One thing I’ll say for Aretha Franklin in the late 60’s: she managed to record almost constantly and churn out one classic after another. Didn’t matter if it was an original or an interpretation. Everything felt so soulfully brand new with her then. Hard to talk about Aretha without mentioning soul all the time. She surely didn’t invent the genre. Nor was she the only soul artist of her day making a gigantic musical statement. . But her identity could be felt a mile away. And with her key year of 1967 having come to an end? 1968 arrived with the lady not losing a single step in her stride.
“Chain Of Fools” starts out the album in all it’s bassy, bluesy gospel/soul glory. She throws in the stomping uptempo gospel soul for a version of James Brown’s “Money Won’t Change You”. Not to mention her version of PJ Proby’s “Niki Hoeky”, the horn based funkiness of “Since You’ve Been Gone “Sweet Sweet Baby” and the rave up of Ray Charles “Come Back Baby”-all Southern fried uptempo funky soul of the highest degree. Of course you have her iconic take of Carole Kings “(You Make Me Feel Like) A Natural Woman”-that rich string drenched,Sweet Inspirations honeyed vocal gospel/soul ballad treasure.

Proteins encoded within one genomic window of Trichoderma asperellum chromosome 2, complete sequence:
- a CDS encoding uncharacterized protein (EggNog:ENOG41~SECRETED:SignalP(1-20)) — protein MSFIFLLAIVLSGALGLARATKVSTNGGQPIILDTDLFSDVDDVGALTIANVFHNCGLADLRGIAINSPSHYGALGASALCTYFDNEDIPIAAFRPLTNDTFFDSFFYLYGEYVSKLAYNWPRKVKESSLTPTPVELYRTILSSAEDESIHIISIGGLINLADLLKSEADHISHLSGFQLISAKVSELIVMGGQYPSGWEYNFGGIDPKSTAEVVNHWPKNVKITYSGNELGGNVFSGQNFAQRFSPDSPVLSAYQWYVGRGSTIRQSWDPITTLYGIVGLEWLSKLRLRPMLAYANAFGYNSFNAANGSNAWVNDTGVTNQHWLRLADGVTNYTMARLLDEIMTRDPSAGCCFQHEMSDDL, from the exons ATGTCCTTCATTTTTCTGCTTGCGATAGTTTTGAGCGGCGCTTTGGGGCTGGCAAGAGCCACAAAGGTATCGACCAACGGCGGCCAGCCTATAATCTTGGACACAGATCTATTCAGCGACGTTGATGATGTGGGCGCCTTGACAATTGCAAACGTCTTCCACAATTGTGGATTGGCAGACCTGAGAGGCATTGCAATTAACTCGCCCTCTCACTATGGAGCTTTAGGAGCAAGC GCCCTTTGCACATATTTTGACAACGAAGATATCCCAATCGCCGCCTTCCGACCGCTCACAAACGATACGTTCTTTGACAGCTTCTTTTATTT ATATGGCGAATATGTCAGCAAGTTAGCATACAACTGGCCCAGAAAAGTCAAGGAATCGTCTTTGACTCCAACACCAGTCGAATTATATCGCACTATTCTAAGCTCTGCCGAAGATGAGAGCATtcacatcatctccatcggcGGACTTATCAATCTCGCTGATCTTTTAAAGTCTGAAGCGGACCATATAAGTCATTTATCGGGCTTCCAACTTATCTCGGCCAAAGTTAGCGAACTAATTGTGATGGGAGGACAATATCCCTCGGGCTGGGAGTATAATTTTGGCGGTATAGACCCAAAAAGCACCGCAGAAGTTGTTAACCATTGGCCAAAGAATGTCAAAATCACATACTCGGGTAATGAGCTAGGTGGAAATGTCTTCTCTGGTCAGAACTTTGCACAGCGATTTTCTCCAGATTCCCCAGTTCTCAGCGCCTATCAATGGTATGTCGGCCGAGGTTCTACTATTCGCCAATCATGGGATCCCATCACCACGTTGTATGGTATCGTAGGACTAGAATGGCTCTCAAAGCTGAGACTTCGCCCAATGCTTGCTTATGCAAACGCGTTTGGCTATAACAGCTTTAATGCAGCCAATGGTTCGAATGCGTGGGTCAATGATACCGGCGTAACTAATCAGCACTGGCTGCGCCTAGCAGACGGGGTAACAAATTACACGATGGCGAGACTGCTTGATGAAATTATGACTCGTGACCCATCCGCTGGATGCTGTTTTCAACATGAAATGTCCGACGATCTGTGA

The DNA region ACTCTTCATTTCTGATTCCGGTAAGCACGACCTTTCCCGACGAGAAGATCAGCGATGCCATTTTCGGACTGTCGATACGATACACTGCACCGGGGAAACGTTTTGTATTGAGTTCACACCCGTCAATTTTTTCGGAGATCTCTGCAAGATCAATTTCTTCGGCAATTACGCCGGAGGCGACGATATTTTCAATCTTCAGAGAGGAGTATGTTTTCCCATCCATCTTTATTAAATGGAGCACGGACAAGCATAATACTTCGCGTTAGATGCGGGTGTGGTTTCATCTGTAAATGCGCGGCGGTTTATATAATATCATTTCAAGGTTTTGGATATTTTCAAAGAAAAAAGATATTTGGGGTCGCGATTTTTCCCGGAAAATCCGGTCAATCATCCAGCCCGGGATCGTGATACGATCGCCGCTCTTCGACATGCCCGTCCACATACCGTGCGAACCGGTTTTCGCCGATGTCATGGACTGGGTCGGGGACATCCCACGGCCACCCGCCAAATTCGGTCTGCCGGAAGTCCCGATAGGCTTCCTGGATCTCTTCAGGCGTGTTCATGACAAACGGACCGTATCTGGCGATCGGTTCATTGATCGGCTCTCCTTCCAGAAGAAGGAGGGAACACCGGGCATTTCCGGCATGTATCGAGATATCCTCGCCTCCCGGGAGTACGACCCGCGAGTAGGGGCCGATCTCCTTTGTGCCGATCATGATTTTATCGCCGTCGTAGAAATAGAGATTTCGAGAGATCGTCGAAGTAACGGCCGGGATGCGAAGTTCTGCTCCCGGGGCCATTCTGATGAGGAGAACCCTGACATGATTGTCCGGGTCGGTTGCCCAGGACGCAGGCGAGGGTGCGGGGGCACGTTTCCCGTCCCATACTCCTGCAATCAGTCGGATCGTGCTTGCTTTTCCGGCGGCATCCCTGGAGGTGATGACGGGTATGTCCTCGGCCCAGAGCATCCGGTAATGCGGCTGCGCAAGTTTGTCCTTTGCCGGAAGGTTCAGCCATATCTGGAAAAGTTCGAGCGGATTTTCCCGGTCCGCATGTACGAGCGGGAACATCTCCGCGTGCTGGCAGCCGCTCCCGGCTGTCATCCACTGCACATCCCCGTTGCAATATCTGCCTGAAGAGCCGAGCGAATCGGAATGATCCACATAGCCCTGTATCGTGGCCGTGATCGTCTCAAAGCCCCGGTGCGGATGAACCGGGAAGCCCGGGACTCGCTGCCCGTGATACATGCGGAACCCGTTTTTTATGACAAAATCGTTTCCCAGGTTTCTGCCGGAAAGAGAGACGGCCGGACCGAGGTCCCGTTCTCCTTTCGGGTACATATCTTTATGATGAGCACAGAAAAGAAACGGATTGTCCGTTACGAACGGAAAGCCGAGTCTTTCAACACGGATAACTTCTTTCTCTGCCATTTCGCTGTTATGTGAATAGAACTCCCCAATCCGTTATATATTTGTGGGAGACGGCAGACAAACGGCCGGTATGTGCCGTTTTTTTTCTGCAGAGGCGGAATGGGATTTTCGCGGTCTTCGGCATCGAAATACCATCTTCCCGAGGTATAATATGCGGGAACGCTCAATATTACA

Good To Me As I Am To You” goes down into the belly of the blues while ‘Ree pumps out every last drop of the gospel soul from the Rascals “Groovin'” before taking on her sisters Carolyn’s souring soul ballad “Ain’t No Way”. Listening to this reminds me of the very strange way I actually got into Aretha’s music: it was very lopsided. It started in 1985-86. And thinking at the time she was a new artist. Of course, it was a year or so that I discovered oldies radio and there was “Respect”, “Chain Of Fools” and “Think”. Same goes for James Brown.
It was more recently that I realized albums like this were also the start of three very important factors in the soul genre. There was the move from balladry to melodic, horn driven uptempo numbers. There was also the idea of crafting albums in mind of being something you’d want to listen to all the way through. Rather than skip to popular radio hits. Not to mention the thematic assertions this made for female artists in general. So as with most of Aretha’s late 60’s Atlantic albums? This was a big time game changer that’s still a delight to look back on.